November 7, 2016 — When a real estate transaction fails and there is a dispute over who retains the escrow deposit, there are usually provisions in the purchase contract that provide direction on how to resolve the disagreement. Most importantly, when addressing how a dispute is resolved and who resolves it always starts with the answer to this question: Who is holding the funds?
The Florida Realtors/Florida Bar As-Is Residential Contract for Sale and Purchase is the most common form purchase contract used, according to Form Simplicity statistics. Let’s use it to illustrate how this situation might play out.
The As-Is contract has a section in Paragraph 2 to illustrate who the parties agree will serve as escrow agent — the party that will hold the funds. This will either be the real estate brokerage or an escrow agent, such as a title company or a lawyer. (There is no preclusion who is allowed to hold escrow, so in some rare cases it may be another person or entity.)
Escrow holder is not a licensed broker.
If the escrow agent is a title company, lawyer or someone other than a real estate broker, the dispute is handled as a civil matter initially. The dispute resolution section of the As-Is contract specifies 10 days for the buyer and seller to attempt to resolve the dispute on their own. If that is unsuccessful, the parties are required by contract to submit the dispute to mediation. The contract goes on to explain how the mediation must be handled. Many of these disputes go through a mediation process as part of the small claims process if the deposit in dispute is less than $5,000. If the two parties cannot agree how to divide or handle the escrow deposit, it becomes a legal matter.
When a broker is the escrow agent
If the escrow agent is a licensed Florida broker, Florida law comes into play. Under Florida Statute Chapter 475.25 (1) (d), if a broker “in good faith, entertains doubt as to what person is entitled to the accounting and delivery of the escrowed property, or if conflicting demands have been made upon the licensee for the escrowed property, which property she or he still maintains in her or his escrow or trust account, the licensee shall promptly notify the commission of such doubts or conflicting demands and shall promptly:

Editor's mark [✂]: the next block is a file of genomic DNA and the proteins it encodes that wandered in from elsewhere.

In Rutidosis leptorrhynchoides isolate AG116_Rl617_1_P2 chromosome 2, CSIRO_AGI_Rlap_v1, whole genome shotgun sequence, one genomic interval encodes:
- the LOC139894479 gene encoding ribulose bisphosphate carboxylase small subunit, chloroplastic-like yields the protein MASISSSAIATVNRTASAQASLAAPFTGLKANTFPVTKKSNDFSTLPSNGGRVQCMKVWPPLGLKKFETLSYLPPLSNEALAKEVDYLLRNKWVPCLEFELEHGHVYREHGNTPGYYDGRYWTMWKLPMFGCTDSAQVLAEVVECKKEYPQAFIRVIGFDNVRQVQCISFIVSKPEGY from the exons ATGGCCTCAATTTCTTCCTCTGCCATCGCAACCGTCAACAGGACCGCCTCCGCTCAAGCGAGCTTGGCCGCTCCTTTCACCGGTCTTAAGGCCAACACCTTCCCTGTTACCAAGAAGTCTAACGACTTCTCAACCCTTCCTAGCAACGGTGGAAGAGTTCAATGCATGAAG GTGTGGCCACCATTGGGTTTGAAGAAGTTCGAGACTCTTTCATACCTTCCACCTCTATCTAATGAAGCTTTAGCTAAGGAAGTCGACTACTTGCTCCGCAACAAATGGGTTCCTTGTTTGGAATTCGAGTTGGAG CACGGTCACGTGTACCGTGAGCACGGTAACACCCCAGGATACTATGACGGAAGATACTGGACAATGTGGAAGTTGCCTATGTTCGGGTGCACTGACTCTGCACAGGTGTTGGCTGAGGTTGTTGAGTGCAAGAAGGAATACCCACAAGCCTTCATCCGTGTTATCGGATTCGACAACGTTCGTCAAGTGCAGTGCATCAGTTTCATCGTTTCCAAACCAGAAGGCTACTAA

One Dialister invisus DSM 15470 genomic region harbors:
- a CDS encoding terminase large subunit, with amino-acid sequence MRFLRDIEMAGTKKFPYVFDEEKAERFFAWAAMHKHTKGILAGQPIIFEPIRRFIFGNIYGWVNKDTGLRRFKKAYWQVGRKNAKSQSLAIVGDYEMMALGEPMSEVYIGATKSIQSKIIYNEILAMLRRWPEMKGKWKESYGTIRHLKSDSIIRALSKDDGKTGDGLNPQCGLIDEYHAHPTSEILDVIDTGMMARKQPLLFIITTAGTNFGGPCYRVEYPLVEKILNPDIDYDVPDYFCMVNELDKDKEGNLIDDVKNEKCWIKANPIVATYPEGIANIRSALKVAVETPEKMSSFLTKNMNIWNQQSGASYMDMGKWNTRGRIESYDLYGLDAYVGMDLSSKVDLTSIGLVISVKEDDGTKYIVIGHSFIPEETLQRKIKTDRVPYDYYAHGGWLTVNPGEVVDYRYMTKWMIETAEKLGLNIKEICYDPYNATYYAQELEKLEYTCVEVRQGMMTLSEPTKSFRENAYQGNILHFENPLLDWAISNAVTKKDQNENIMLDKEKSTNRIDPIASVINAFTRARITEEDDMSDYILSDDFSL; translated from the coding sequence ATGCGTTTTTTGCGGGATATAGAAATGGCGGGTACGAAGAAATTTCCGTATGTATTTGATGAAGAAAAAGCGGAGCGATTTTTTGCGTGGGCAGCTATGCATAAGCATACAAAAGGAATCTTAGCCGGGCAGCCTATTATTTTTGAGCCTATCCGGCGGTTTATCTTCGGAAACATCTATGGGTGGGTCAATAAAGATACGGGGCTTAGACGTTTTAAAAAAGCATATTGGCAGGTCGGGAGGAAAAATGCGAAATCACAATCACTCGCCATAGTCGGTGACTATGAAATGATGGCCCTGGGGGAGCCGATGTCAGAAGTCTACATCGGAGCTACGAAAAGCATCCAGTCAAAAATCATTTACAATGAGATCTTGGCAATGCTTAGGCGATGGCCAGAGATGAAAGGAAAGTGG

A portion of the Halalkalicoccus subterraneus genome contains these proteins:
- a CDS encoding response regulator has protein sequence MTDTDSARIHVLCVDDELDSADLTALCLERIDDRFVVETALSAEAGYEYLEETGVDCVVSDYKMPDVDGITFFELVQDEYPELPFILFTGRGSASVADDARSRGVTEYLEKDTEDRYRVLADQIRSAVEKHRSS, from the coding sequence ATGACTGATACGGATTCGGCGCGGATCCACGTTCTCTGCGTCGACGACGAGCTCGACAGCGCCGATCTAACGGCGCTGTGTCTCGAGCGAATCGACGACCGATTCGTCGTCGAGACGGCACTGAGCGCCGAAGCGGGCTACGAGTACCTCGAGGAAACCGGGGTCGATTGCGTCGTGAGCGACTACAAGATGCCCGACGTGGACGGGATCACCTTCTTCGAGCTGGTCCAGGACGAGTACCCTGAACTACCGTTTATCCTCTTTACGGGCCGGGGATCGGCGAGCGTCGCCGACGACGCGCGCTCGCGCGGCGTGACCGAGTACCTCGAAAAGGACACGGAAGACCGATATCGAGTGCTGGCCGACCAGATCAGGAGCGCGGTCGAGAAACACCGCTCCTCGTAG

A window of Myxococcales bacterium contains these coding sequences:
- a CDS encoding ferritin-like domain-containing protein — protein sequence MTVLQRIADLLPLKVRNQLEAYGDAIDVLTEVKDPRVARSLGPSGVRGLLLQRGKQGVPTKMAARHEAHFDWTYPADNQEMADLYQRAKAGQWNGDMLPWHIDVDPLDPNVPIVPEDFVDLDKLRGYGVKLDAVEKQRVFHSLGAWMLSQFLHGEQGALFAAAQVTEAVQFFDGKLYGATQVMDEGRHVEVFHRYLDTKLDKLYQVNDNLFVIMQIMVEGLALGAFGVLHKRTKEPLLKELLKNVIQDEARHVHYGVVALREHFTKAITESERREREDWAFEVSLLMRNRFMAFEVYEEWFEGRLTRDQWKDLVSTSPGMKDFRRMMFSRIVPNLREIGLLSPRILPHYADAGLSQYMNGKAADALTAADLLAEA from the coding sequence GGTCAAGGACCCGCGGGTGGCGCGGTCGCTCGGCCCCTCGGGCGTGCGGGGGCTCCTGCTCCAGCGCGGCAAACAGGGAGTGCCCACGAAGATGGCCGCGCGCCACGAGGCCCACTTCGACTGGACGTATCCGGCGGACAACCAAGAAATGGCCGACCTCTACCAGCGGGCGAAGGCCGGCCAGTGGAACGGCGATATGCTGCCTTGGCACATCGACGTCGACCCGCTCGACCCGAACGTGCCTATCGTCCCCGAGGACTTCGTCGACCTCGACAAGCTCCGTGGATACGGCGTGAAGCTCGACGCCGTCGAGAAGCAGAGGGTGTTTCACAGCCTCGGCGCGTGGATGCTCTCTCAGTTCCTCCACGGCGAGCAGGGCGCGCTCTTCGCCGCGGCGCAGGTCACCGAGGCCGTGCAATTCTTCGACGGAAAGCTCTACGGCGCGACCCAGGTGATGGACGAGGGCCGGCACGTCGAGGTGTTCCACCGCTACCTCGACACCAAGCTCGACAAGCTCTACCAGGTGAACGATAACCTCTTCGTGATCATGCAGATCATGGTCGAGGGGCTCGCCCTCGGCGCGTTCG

a.Request that the commission issue an escrow disbursement order determining who is entitled to the escrowed property;
b.With the consent of all parties, submit the matter to arbitration;
c.By interpleader or otherwise, seek adjudication of the matter by a court; or
d.With the written consent of all parties, submit the matter to mediation. The department may conduct mediation or may contract with public or private entities for mediation services. However, the mediation process must be successfully completed within 90 days following the last demand, or the licensee shall promptly employ one of the other escape procedures contained in this section. Payment for mediation will be as agreed to in writing by the parties.”
Most often, the broker acting as escrow agent will submit the dispute to the Florida Real Estate Commission (FREC) under option “a.” The broker will fill out the paperwork and may request statements from the seller and buyer regarding the dispute. FREC will deliberate and either award the deposit to one party or declare it is unable to determine and advise the broker to take the dispute to interpleader. An interpleader is when the escrow holder files suit asking the court to decide which party has a legal right to the funds.
Many brokers misunderstand the role of the entity holding escrow money. Escrow holders are neutral. They simply agree to hold funds and may only release the money if they feel legally allowed and will not be exposed to risk.